BIRDIE: Ian Poulter. He’ll never be mistaken for Usain Bolt and he’s clearly lost a step in 11 years, but at age 46 the dapper Englishman looked pretty fit running the 17th hole to make the 4-footer for birdie and tee off the 18th in time to let his group beat the darkness and get a good sleep Friday night.
Speed golf. 🏃@IanJamesPoulter with the fastest birdie you'll see on 17.
He's racing the sunlight and wants to finish. pic.twitter.com/gWvFohgEJs
— PGA TOUR (@PGATOUR) March 10, 2022
ALBATROSS: Russell Henley. Anybody can start a round 1 under through two holes, but it takes a rare gift to get there by going double bogey-albatross (from 240 yards) as Henley did to start the final round on holes 10 and 11. He got Yahtzee! on his Monday scorecard with double bogey, bogey, par, birdie, eagle and albatross.
BIRDIE: Bulldogs. This seems to be pretty much the case every week, but Georgia golfers keep littering leaderboards. In addition to Sunday surgers Kevin Kisner, Sepp Straka and Henley, Dawgs who made leaderboard cameos at Sawgrass included Bubba Watson, Keith Mitchell and Brian Harman. Woof!
PAR: Bubba Watson. The lefty’s non-linear beautiful mind helped him paint a brilliant bogey-free 68 in the worst winds on Saturday. In relatively sublime conditions Sunday, he shot himself out of it with a 78.
BIRDIE: John Tillery. The golf coach had to step in to pick up Kisner’s bag when ironman caddie Duane Bock had to leave because of illness after six holes. A couple of bogeys after the switch knocked Kiz back from T3, but he rallied strong to finish fourth. Split the check?
BOGEY: Back-door bandits. Dustin Johnson was irrelevant until his course record-tying final-round 63 earned him a back-door top 10. Rory McIlroy was even less relevant after three straight 73s before his closing 66 brought him middle of the pack.
QUAD: Emiliano Grillo. The young Argentinian woke up Saturday morning 2-under par. He finished the last four holes of his first round in 7-over (including a quad on 17) and turned around to play the same back side in 10-over 46 after another quad on 18.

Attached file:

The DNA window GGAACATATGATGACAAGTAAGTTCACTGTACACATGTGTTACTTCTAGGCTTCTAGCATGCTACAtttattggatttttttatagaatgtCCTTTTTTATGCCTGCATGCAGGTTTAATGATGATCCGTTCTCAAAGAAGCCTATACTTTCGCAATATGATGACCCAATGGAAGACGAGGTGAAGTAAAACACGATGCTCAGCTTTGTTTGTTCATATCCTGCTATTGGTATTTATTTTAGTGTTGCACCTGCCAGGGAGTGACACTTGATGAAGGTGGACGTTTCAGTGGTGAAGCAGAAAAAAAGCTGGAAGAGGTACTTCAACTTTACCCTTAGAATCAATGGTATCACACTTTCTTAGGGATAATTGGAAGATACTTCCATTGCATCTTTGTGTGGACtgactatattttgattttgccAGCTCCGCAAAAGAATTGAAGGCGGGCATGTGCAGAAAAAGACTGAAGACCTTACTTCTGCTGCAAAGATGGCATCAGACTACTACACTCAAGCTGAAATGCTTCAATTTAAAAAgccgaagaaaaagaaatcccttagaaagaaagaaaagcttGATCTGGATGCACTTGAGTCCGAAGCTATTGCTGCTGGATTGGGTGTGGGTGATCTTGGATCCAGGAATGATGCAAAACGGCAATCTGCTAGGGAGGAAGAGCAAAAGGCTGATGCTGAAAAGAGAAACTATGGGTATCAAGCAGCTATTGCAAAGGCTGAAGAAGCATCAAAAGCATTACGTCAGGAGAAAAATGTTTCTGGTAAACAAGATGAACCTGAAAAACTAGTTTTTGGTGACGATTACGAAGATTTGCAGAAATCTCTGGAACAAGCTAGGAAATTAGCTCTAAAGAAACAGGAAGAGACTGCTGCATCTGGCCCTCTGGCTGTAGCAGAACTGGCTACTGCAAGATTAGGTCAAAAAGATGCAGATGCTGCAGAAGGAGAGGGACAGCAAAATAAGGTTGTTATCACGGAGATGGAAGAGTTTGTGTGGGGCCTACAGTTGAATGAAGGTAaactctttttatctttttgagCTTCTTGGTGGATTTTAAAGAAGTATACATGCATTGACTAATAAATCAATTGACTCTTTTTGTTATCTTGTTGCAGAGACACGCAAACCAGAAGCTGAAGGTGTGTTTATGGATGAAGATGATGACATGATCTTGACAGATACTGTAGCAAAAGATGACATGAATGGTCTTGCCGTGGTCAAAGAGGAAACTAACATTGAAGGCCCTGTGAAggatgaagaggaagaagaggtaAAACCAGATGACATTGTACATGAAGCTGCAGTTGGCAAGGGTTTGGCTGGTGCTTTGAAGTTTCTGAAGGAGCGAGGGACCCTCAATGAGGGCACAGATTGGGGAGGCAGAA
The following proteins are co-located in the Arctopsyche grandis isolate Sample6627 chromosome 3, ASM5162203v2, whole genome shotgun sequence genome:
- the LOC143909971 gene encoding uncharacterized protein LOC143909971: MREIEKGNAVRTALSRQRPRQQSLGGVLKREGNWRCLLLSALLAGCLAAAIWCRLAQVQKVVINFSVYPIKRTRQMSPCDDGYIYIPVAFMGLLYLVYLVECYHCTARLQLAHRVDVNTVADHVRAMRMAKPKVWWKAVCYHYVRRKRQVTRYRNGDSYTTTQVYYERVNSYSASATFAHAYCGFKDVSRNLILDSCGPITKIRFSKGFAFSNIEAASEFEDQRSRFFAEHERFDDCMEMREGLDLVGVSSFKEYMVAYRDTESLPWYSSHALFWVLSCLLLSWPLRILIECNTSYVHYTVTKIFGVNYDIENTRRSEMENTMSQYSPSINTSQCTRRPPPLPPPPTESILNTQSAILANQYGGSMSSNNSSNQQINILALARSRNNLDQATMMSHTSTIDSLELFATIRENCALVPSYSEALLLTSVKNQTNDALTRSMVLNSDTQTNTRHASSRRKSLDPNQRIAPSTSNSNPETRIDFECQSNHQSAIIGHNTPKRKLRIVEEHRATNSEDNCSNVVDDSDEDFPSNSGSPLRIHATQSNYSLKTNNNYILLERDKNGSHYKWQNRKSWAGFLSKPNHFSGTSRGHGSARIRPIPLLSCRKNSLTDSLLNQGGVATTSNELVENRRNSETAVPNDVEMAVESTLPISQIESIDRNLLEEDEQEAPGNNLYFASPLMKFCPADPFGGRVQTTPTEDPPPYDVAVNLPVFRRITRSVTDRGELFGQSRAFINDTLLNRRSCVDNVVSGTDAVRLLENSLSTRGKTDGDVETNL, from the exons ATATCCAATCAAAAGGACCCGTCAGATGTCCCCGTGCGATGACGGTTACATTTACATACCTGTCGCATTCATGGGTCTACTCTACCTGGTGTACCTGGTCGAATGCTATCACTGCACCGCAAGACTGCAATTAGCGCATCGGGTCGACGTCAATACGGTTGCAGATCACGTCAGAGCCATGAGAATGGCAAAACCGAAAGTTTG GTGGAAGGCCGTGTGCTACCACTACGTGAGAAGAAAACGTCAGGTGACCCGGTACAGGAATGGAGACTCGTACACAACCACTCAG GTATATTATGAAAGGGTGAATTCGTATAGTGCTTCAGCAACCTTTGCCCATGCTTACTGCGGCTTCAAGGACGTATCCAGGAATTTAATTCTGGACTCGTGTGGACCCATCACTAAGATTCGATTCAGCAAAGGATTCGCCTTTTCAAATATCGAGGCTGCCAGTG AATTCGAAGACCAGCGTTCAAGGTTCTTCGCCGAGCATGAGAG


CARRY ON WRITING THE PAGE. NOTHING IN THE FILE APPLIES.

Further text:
BIRDIE: Sam Woods. Her father gave a nice speech upon induction into the World Golf Hall of Fame, but it was 14-year-old Sam who stole the show with her sweet, poised and polished introduction. Her spotlight turn was nice after little brother Charlie had already had his on the course.
BOGEY: Golden Boy. The graphics person who created (and the TV exec who approved) the featureless statue stepping off the Players trophy pedestal to take digital swings should rethink careers. As bad as my own swing is, I wouldn’t trade it for that clunky computer-generated hack.
BIRDIE: Jay Monahan. The commish sure seems bullish on his tour’s stance regarding rival leagues and Phil Mickelson. In his first press conference since September, he projected confidence and strength tackling both issues head on. Good luck Shark and Lefty.
BIRDIE: 17. Say what you will about the contrived and over-hyped nature of the infamous “island” par-3, but it never fails to entertain. Point-missers like Golf Channel’s Brandel Chamblee can rail all they want about it. If the world’s elite can’t hit a pretty generous dart board from 120 to 140 yards, that’s their problem.
BOGEY: Tournament logistics. Opening gates for fans simultaneously at noon Saturday when play resumed was a disastrous decision. Some folks were stuck in traffic up to three hours as everyone tried to show up at the exact same time. A perfect storm of chaos.
BIRDIE: Stadium Course. It doesn’t get enough credit from architecture nerds. But 40 years since the Players first moved to Pete Dye’s made-to-order home, Sawgrass stands up as one of the most interesting tests in golf. One of the most enjoyable venues in the game.
BOGEY: Ron DeSantis. The Governor’s entourage motorcade led by 10 motorcycle officers and a string of about 20 oversized SUVs made a conspicuous and noisy exit from the Sawgrass clubhouse just as the leaders were teeing off Sunday on the nearby first tee. Someone wanted attention.
BIRDIE: Séamus Power. In what epitomized the disjointed week, the Irishman needed parts of four consecutive days spanning 68 hours, 40 minutes and temperature fluctuations of 40 degrees to complete two rounds and make the cut at 2 under in the bad half of the draw.
Top: Cameron Smith on the 17th hole during the final round. Photo: Keyur Khamar, PGA Tour via Getty Images